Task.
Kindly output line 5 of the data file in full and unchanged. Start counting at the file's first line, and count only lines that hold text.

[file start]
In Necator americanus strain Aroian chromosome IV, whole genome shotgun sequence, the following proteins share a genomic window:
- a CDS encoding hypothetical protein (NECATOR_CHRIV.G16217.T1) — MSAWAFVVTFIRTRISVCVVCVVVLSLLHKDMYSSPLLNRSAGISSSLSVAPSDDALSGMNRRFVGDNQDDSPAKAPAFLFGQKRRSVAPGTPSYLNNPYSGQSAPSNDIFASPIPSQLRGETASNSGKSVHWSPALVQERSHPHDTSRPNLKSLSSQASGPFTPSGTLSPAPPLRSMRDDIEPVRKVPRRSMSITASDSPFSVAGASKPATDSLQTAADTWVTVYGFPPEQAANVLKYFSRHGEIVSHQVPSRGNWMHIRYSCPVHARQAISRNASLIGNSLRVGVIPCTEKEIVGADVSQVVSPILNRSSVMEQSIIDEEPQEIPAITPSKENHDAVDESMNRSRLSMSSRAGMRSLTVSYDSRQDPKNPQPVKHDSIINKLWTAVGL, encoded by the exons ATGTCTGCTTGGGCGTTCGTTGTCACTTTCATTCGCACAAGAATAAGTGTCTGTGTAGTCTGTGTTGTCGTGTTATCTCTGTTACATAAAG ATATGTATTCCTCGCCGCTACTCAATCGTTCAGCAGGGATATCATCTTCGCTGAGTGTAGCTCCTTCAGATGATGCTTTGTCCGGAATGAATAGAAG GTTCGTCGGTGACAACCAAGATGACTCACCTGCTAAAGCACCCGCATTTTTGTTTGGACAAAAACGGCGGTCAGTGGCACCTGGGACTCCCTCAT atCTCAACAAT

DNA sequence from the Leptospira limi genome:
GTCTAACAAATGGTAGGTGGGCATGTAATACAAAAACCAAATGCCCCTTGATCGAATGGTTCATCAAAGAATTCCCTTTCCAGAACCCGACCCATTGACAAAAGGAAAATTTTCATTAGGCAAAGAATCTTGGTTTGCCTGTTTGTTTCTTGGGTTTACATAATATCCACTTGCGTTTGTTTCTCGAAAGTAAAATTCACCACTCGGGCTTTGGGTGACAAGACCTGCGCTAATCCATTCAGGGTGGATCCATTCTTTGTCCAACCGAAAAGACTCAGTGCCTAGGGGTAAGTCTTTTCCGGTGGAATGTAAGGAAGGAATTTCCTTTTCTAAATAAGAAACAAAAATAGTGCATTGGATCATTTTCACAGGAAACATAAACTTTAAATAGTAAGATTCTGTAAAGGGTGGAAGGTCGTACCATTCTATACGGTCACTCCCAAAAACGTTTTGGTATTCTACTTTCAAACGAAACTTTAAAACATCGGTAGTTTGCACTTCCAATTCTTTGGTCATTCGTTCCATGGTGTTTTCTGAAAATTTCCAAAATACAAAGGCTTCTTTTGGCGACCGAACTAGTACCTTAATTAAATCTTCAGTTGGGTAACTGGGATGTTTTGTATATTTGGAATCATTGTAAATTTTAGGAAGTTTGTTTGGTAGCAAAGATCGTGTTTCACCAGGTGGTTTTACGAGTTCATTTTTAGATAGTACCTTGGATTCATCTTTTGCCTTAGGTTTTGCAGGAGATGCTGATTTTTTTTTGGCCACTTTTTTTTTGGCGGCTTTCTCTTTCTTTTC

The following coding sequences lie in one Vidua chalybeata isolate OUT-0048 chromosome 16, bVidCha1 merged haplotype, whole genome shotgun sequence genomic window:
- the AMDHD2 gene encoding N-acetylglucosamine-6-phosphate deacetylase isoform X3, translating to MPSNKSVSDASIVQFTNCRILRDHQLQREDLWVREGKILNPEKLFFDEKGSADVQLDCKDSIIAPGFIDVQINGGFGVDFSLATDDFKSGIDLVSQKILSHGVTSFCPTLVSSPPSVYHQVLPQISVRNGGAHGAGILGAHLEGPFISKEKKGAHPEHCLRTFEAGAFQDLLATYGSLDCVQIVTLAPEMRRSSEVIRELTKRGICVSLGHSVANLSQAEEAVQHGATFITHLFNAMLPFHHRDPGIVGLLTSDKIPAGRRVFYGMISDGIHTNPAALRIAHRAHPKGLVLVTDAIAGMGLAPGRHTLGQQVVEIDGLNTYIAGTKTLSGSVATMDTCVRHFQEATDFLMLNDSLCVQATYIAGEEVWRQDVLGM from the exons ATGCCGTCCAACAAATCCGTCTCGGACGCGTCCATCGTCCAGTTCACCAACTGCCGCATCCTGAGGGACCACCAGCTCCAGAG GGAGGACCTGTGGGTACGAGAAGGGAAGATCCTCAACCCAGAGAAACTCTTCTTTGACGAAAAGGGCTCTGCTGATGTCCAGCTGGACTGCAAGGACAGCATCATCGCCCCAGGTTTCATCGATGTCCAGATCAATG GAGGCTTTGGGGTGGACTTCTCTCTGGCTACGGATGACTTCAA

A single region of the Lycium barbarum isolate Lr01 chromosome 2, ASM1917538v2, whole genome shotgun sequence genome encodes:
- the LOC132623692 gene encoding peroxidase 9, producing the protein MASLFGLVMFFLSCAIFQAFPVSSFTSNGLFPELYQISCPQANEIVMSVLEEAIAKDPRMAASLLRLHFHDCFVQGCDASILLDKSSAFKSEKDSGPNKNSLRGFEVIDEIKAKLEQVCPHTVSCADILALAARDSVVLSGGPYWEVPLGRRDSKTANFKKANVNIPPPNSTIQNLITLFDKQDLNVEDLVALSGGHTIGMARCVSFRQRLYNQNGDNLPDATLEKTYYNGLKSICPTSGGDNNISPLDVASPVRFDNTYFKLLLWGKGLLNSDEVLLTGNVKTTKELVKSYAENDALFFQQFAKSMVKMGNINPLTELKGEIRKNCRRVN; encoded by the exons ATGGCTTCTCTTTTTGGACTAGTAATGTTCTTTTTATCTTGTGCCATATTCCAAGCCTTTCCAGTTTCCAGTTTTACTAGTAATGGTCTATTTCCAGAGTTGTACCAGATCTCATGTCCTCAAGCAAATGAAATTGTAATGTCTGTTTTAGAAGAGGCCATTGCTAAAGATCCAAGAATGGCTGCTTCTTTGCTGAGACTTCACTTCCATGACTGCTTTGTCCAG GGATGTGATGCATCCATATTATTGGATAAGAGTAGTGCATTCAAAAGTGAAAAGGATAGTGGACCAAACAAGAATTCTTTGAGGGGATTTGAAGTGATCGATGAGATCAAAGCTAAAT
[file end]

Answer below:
The following coding sequences lie in one Vidua chalybeata isolate OUT-0048 chromosome 16, bVidCha1 merged haplotype, whole genome shotgun sequence genomic window: